Thank you very much, r.e.s.! Just found a few errors, which I will correct. –  Deedlit Dec 22 '11 at 7:22

Most fast-growing functions are constructed by a recursive scheme analogous to the well-known Ackermann function - namely one repeatedly iterates a function and then diagonalizes. Thus iterating addition yields multiplication, which iterated yields exponentiation, which iterated yields tetration, etc. Diagonalizing the resulting sequence of functions yields a faster-growing Ackermann function - which itself may be successively iterated, diagonalized, etc. Paul du Bois-Reymond discovered such diagonalization on growth rates of functions ("orders of infinity") in 1875, long before Cantor's better-known rediscovery (1891), employed to show $|2^S| > |S|$.

Proof-theorists use analogous recursive schemes to construct notation systems for ordinals - which they employ to measure the strength of logical systems. Functions and numbers notated by such means (whether finite or infinite) tremendously dwarf those that occur in most all other branches of mathematics. Thus I highly recommend that you consult the literature on ordinal notation systems.

Below are some expository references on related topics (from an old sci.math post).

[Ruc] Rucker, Rudy. Infinity and The Mind, 1995, 342 pp. Princeton U. Pr.

[Spe] Spencer, Joel. Large numbers and unprovable theorems, Amer. Math. Monthly, Dec 1983, 669-675.

[Smo] Smorynski, Craig (all three papers are reprinted in [HFR])
Some rapidly growing functions, Math. Intelligencer, 2 1980, 149-154.
The Varieties of Arboreal Experience, Math. Intelligencer, 4 1982, 182-188.
"Big" News from Archimedes to Friedman, Notices Amer. Math. Soc. 30 1983, 251-256.

[Kol] Kolata, Gina. Does Godel's theorem matter to mathematics? Science 218 11/19/1982, 779-780; reprinted in [HFR]

[Sim] Simpson, Stephen G. Unprovable theorems and fast-growing functions, Contemp. Math. 65 1987, 359-394.

[HFR] Harrington, L.A. et.al. (editors) Harvey Friedman's Research on the Foundations of Mathematics, Elsevier 1985.

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The fast-growing hierarchy article at WP might also be of interest. –  r.e.s. Nov 29 '11 at 18:34
@r.e.s. Yes, thanks. Wikipedia didn't exist when I originally wrote the above. But it's growing fast. –  Bill Dubuque Nov 29 '11 at 19:29
Another expository article to add to the list Who Can Name the Bigger Number? by Scott Aaronson –  user18325 Dec 19 '11 at 4:40

I do not know wether it is the fastest, but historically the Ackermann function was the first (afaik):

$\qquad A(m, n) =\begin{cases}n+1 & \mbox{if } m = 0 \\A(m-1, 1) & \mbox{if } m > 0 \mbox{ and } n = 0 \\A(m-1, A(m, n-1)) & \mbox{if } m > 0 \mbox{ and } n > 0.\end{cases}$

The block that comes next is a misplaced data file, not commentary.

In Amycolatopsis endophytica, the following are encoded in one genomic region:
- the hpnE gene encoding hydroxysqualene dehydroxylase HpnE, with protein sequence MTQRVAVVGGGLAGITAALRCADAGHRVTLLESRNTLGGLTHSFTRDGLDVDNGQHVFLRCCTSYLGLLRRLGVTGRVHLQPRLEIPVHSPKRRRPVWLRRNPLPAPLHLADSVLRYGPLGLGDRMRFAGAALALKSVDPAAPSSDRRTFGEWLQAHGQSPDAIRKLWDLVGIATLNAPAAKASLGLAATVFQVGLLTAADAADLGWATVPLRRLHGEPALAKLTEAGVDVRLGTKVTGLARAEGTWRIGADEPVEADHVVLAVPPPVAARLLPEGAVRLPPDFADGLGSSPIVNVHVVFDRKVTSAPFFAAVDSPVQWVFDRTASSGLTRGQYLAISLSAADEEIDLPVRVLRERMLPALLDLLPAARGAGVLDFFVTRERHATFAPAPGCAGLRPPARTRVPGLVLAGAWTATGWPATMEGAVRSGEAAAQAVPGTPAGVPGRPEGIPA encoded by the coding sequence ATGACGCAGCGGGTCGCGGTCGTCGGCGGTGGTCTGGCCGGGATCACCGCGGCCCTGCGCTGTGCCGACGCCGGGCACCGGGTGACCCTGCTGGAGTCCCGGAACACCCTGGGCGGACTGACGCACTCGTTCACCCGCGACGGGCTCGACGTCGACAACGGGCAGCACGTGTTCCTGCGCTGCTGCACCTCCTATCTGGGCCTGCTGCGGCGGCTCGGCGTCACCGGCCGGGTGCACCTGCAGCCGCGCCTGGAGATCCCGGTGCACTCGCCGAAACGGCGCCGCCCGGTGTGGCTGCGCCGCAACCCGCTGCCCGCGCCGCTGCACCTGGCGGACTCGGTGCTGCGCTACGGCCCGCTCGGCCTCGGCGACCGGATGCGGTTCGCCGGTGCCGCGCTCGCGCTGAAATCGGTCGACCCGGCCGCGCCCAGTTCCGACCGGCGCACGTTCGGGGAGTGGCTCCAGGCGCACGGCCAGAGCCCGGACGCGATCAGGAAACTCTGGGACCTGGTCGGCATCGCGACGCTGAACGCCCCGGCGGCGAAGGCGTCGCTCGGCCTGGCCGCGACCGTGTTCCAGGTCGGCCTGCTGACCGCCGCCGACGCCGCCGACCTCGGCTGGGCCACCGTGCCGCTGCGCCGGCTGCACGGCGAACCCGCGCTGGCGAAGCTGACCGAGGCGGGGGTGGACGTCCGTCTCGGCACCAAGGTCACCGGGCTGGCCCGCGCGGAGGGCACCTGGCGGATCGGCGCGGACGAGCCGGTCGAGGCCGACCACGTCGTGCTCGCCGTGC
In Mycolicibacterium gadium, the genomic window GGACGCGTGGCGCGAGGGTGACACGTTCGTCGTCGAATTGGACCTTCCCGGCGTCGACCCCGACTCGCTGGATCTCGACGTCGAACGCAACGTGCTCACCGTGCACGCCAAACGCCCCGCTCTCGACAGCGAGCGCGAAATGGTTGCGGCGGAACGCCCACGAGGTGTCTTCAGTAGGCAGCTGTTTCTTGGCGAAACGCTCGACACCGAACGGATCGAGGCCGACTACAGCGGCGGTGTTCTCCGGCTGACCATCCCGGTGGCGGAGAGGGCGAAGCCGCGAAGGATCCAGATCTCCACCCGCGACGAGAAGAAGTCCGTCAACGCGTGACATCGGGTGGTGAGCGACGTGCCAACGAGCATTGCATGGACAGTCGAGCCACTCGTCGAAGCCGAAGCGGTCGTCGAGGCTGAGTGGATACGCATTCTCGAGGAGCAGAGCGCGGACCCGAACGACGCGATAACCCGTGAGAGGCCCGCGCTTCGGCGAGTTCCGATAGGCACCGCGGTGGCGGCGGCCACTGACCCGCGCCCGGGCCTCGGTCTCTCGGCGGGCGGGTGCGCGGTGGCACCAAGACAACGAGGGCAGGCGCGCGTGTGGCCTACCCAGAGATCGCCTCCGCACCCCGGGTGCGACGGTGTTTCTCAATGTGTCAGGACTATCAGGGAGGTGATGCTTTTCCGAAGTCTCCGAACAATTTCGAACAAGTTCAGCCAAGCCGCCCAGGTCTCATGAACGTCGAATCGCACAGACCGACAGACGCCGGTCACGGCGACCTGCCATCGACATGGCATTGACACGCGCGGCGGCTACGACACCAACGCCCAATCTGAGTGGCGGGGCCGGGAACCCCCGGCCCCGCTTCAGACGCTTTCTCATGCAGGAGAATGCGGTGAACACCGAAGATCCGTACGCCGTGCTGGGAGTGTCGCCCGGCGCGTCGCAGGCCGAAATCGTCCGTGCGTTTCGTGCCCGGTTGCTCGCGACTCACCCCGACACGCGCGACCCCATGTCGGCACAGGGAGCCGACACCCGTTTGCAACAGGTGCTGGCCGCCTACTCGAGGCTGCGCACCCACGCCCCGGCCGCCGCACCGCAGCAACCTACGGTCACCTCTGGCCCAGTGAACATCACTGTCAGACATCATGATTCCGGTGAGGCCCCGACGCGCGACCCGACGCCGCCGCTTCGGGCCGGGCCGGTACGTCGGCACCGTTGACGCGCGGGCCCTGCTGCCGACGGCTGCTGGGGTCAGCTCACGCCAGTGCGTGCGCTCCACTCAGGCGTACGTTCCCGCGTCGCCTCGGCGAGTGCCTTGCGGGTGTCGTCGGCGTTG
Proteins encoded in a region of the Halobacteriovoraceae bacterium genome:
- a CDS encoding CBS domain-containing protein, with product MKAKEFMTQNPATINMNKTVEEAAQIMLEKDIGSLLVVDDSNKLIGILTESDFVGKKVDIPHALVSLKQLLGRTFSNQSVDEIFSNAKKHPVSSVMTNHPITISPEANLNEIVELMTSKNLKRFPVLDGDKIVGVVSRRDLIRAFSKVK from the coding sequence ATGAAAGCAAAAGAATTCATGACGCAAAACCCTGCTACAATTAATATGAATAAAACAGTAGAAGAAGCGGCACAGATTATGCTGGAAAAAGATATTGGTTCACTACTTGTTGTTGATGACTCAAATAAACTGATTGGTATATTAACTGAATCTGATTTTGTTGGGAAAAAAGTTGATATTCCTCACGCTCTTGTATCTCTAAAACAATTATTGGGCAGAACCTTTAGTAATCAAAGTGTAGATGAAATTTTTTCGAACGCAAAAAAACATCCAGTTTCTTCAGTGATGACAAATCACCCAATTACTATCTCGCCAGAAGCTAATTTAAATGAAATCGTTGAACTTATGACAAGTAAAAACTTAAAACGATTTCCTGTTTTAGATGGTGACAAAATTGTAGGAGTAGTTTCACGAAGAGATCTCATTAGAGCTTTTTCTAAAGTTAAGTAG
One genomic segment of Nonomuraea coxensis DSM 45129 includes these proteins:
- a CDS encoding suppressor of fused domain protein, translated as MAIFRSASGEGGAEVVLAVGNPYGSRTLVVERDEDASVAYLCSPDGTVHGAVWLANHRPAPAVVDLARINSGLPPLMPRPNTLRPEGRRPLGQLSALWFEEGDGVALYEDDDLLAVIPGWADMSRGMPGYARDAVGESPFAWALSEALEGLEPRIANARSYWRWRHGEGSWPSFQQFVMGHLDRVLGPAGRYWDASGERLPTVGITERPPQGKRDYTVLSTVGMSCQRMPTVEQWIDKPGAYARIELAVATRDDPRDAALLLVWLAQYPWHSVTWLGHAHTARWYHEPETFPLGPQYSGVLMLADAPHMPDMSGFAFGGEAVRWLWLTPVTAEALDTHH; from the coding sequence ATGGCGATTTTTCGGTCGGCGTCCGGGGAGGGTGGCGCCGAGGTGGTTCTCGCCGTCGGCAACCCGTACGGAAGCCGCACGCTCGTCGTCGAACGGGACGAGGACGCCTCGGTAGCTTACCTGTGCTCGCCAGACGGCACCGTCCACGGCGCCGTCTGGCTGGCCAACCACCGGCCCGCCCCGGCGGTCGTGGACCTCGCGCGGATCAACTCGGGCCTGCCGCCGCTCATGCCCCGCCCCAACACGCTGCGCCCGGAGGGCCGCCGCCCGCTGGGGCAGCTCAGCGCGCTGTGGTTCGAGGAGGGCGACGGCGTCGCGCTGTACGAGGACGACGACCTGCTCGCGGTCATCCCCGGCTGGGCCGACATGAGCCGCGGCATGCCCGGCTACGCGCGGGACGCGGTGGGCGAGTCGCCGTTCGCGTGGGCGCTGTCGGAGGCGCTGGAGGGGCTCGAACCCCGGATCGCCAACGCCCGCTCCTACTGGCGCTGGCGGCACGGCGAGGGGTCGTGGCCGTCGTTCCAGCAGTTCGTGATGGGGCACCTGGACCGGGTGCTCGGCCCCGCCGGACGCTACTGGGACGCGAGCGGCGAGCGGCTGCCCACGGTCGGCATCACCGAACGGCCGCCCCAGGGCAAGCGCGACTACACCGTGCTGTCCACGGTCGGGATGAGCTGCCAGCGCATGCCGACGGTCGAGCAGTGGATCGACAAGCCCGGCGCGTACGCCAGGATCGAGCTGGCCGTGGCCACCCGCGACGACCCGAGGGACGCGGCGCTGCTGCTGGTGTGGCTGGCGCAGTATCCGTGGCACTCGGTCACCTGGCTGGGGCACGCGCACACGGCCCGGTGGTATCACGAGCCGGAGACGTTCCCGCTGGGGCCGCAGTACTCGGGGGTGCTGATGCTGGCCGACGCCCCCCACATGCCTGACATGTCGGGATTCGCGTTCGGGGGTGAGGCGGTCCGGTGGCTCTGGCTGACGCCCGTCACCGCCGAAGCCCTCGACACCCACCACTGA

It generalises the idea that $+$, $\cdot$, $\exp$ and so on form a natural series of operators; $A$ excedes them all by controlling the stacking level in the second parameter.

It has been proven that $A$ (or rather $A(n,n)$) is not primitive recursive by showing that it grows faster than any primitive recursive function, including all exponential functions.

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$A(A(n,n),A(n,n))$ is probably faster growing ;) –  Listing Nov 29 '11 at 7:43
@Listing: Have you considered $A(A(A(n,n),A(n,n)),A(A(n,n),A(n,n)))$? –  Isaac Solomon Dec 19 '11 at 4:44
All you need to do is pass it Graham's number in both arguments. –  Cole Johnson Feb 7 '14 at 2:21
@ColeJohnson: But then the function would be constant. –  Raphael Feb 7 '14 at 7:24

An example which grows faster than any computable function (for obvious reasons): Let BB(n) denote the time it takes for the longest halting Turing machine with n symbols to halt.

edit perhaps "obvious" was an exaggeration: Was BB computable then you could write a program to check whether any input program halts or not by seeing if it stops before BB(length(program)) steps, but this is not computable by Turing's argument so BB is not computable. Also let f be any computable function, then you can see that BB grows faster than f, since there is a program that takes f steps to halt.

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Well, for example:

Rule 1 (only 2 entries):

{a,b} = a^b

Rule 2 (2nd entry is 1):

{a,1 #} = a

Rule 3 (last entry is 1):

{#,1} = {#}

Rule 4 (string of 1's from the 3rd entry to nth):

{a,b,1,1,...,1,1,c #} = {a,a,a,a,...,a,{a,b-1,1,1,...,1,1,c #},c-1 #}

Rule 5 (otherwise):

{a,b,c #} = {a,{a,b-1,c #},c-1 #}

Here # denotes the unchanged remainder of array. Then my function is f(n) = {n,n,n,...,n,n,n}.